Will Terra Firma give up EMI?

By Felix Salmon
August 16, 2009
Aaron Patrick's WSJ article on EMI tells us little we don't already know about the state of the famous record label, and indeed soft-pedals the famous "fruit and flowers" expenses so much that many readers will have no idea what he's talking about. (It's industry code for cocaine and other illegal expenses.)

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Aaron Patrick’s WSJ article on EMI tells us little we don’t already know about the state of the famous record label, and indeed soft-pedals the famous “fruit and flowers” expenses so much that many readers will have no idea what he’s talking about. (It’s industry code for cocaine and other illegal expenses.)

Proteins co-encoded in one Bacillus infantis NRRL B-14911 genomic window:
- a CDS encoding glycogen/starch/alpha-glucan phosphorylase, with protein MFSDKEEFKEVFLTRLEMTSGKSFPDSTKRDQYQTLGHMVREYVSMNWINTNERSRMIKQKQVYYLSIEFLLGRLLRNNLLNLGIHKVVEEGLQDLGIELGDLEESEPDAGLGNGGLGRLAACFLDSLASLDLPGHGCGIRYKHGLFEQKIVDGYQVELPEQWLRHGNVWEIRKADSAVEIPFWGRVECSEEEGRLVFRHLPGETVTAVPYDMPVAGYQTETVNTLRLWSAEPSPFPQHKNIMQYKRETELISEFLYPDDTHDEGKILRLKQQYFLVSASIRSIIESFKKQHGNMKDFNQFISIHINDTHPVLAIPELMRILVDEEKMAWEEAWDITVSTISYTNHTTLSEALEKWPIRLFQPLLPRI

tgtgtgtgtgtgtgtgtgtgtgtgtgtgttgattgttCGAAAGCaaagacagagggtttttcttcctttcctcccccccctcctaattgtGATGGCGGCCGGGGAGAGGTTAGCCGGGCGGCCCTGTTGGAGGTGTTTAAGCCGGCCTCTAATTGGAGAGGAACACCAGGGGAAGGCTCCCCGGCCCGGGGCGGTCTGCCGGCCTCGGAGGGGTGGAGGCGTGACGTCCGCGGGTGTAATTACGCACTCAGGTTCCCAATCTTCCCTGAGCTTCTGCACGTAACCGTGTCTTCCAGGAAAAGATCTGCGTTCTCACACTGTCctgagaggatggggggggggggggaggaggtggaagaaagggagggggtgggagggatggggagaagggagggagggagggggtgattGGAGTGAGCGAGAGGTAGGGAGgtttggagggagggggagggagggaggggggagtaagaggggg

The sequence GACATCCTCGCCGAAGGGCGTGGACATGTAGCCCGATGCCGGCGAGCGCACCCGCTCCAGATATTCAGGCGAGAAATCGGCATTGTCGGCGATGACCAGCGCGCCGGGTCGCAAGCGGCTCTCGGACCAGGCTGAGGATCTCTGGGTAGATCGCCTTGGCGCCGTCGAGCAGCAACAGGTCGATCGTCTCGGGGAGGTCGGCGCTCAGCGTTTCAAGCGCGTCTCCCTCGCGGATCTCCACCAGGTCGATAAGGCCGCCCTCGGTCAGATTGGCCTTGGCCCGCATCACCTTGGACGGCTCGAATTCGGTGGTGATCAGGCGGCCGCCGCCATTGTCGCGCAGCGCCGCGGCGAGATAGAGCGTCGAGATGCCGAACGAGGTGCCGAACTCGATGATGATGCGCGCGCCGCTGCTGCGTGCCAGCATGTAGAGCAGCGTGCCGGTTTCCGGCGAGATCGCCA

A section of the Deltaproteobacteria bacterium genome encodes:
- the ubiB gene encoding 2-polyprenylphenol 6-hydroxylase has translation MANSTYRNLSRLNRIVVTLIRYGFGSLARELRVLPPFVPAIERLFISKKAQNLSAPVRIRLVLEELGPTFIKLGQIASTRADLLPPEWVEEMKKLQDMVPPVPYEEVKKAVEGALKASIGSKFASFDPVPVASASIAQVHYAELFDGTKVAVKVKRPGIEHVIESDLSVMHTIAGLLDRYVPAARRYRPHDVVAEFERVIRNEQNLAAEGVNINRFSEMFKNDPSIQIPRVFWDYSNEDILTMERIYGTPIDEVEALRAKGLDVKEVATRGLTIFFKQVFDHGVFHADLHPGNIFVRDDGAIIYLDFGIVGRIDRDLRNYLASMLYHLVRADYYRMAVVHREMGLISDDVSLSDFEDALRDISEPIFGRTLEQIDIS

What is interesting, however, is what’s going on at the top of the company: after installing himself as CEO, owner Guy Hands then replaced himself last September with Elio Leoni-Sceti, who is now telling Patrick that “it’s a natural part of the business that it moves on from ownership to ownership over the course of a long term”.

EMI Music has failed three covenant tests on its $950 million loan from Citigroup, which could, therefore, were it so inclined, foreclose on the loan and auction off the business. The quote from Leoni-Sceti sounds to me as though he’s wholly cognisant of that possibility, and not particularly scared of it, especially if (as is entirely possible) he remains CEO under the new ownership.

The acquisition of EMI by Terra Firma was one of the highest-profile private-equity acquisitions of the boom, along with Cerberus buying Chrysler. The latter went to zero; there’s no reason why the former shouldn’t do the same.

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